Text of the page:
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Discussion Starter #1
351W with Holley 670 Avenger carb. PCV off of passenger side Cobra - Powered by Ford valve cover to base of carb. Breather cap on driver side valve cover. Valve covers have "baffle" plate under hole in cover.

Was adding 1 qt. of oil every 250 miles. I know this from the 1100 mile trip I took driving the car home from Chicago. Driving since has been around town and so the oil consumption is less noticeable.

Had a leaky remote oil filter engine mount. Entire remote oil filter relocation system is now Canton with SS braided lines. No leaks. Good pressure.

Fresh engine rebuild. Less than 2000 miles by professional shop. Leak down was excellent. Plugs all look good. Sidepipes are dark and velvety but not oily. Bottom of engine is, for the most part, dry. A little wet around oil pan seal. Nothing excessive. Slight oil drip around one oil pan plug.

Drove the car over the weekend for a four hour round trip of about 250 miles. Some oil consumption but not as bad as when I drove the car home. Maybe 1/2 quart. This still seems like a lot for the miles.

My thought is that I had a combination of a leak and, from all of the threads that I have read, possibly a PCV that is sucking oil. Thoughts/comments requested. If it is PCV, how do I keep so much oil from being sucked through? The PCV hose definitely has oil in it. I don't know how to determine how oily is too oily.

Sorry for the long message. Thanks for any help.

Joe.

[ November 07, 2004, 08:11 PM: Message edited by: FFR4187 ]
 

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Discussion Starter #2
ttt
 

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THRAMP-master
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THRAMP drinks alot of oil, too. I suspected the PCV too, but everything is plumbed correctly so it seems unlikely. A few months ago, my Dodge Durango (5.9L) developed quite an appetite for oil. Turns out there's a TSB on the problem: the intake manifold on those engines is "open", with a steel pan, about 6x12, covering it. The gasket goes, and it starts inhaling oil from the lifter valley. Although the SBF manifolds don't have the open bottom, I wonder if it might have a vacuum leak on the underside, allowing oil in. The procedure Dodge recommended to check it is:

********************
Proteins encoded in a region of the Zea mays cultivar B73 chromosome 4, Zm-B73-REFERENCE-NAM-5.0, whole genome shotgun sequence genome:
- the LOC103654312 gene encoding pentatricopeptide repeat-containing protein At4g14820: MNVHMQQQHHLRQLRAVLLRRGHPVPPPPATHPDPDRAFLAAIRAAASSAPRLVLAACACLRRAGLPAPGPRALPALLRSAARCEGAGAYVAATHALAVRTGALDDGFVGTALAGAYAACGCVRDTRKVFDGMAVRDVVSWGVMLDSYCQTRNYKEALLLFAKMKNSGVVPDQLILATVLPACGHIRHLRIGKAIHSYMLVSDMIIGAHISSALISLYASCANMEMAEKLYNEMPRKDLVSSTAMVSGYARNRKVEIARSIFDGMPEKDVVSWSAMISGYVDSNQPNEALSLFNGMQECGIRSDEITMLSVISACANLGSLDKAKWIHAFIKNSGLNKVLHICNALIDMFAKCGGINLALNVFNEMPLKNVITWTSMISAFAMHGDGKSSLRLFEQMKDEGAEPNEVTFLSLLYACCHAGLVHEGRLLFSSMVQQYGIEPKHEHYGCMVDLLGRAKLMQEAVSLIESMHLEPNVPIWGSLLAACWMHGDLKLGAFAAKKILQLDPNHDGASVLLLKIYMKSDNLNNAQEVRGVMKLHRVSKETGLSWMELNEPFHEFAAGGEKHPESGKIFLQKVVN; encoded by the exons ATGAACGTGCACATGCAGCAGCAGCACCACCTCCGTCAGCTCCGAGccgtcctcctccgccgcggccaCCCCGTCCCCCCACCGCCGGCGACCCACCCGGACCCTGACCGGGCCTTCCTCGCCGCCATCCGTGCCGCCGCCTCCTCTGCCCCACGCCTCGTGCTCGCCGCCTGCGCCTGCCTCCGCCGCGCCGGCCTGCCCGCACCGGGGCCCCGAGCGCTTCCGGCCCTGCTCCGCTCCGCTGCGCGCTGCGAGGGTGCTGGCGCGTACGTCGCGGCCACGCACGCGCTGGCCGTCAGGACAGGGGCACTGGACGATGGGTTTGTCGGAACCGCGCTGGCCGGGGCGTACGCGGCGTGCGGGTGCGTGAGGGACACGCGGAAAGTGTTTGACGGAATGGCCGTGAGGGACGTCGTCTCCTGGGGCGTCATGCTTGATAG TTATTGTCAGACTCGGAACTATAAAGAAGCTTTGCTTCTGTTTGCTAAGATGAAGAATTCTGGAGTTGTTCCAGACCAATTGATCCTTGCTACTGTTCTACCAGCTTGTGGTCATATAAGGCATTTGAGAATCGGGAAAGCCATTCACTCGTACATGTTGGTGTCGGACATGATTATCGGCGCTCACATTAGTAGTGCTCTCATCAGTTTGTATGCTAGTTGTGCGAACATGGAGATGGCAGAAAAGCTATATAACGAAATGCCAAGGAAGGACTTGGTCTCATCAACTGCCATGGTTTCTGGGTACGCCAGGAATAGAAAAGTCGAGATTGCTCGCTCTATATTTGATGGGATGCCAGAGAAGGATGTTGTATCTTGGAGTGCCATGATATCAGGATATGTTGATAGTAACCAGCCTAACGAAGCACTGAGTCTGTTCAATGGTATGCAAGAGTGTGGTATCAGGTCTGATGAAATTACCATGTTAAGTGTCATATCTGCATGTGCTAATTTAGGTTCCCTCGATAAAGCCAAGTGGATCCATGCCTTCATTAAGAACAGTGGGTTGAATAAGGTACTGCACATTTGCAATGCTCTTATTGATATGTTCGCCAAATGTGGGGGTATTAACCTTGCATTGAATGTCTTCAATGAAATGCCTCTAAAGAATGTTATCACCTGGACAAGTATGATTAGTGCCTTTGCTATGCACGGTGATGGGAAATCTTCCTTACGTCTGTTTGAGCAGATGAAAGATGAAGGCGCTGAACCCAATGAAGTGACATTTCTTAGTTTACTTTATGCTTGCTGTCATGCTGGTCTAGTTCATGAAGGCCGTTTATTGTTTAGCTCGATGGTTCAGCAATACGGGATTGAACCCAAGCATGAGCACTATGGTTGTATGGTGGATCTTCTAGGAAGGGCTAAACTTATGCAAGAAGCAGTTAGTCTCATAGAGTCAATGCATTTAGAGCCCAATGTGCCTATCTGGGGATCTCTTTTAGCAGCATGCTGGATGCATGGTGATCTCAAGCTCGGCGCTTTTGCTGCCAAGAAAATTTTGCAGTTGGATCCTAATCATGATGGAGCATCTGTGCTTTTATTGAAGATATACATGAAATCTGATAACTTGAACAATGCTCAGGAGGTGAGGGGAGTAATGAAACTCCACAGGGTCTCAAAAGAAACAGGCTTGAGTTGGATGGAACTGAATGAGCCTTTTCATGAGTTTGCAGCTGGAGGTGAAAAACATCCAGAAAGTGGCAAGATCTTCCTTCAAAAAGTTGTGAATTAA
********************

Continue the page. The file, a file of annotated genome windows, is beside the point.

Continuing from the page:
- Warm the engine up
- Disconnect and plug the PCV hose and port
- Disconnect and plug the vent hose port
- Connect a vacuum gauge to the vent hose and start the engine. If you see a vacuum, there's a leak.

Drive on!
 

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Discussion Starter #4
ttt

Read some other posts about oil consumption and some say a quart every 500 or 1000 miles isn't so bad. Any other comments?
 

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We had high oil consumption on a rebuilt engine and it turned out to be an oil ring not broken in yet. Once the van got good and warm, it went right back down to almost nothing. (like it should)

Your's sounds high... A new production engine wouldn't use that much oil, even at the beginning so you wouldn't expect your's would either.

Just some thoughts..

R
 

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Discussion Starter #7
Wouldn't oil consumption due to valve seals show signs on the plugs? The only oil on the plugs is a very little bit around the threads.
 

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Can valve seals be changed out without removing heads? Should the guides be replaced as well for good measure?
 

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Does the car smoke at all? Either on acceleration or deceleration?
 

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Discussion Starter #10
Smoke has never been seen either while I have been driving the car or when someone has been following behind me. At cold start, exhaust is noticeable. It is not white smoke. I believe it is effect of choke since after the car is warm and the choke turns off, the exhaust is gone.

In the words of someone I talked to about the problem after using 4 quarts in 1100 miles, "...with that much oil consumption there should be a mosquito screen behind the car".

I think I am going to try running the car with the PCV hose disconnected from the carb (placing in in some sort of container) to see if oil is getting pulled through at a constant rate. Any reason not to do this?
 

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Here are some instructions that come with a compression gauge that might be helpful.

1. On a normal cylinder, compression should increase quickly and uniformly during each compression stroke of the engine until a top (or peak) reading is reached.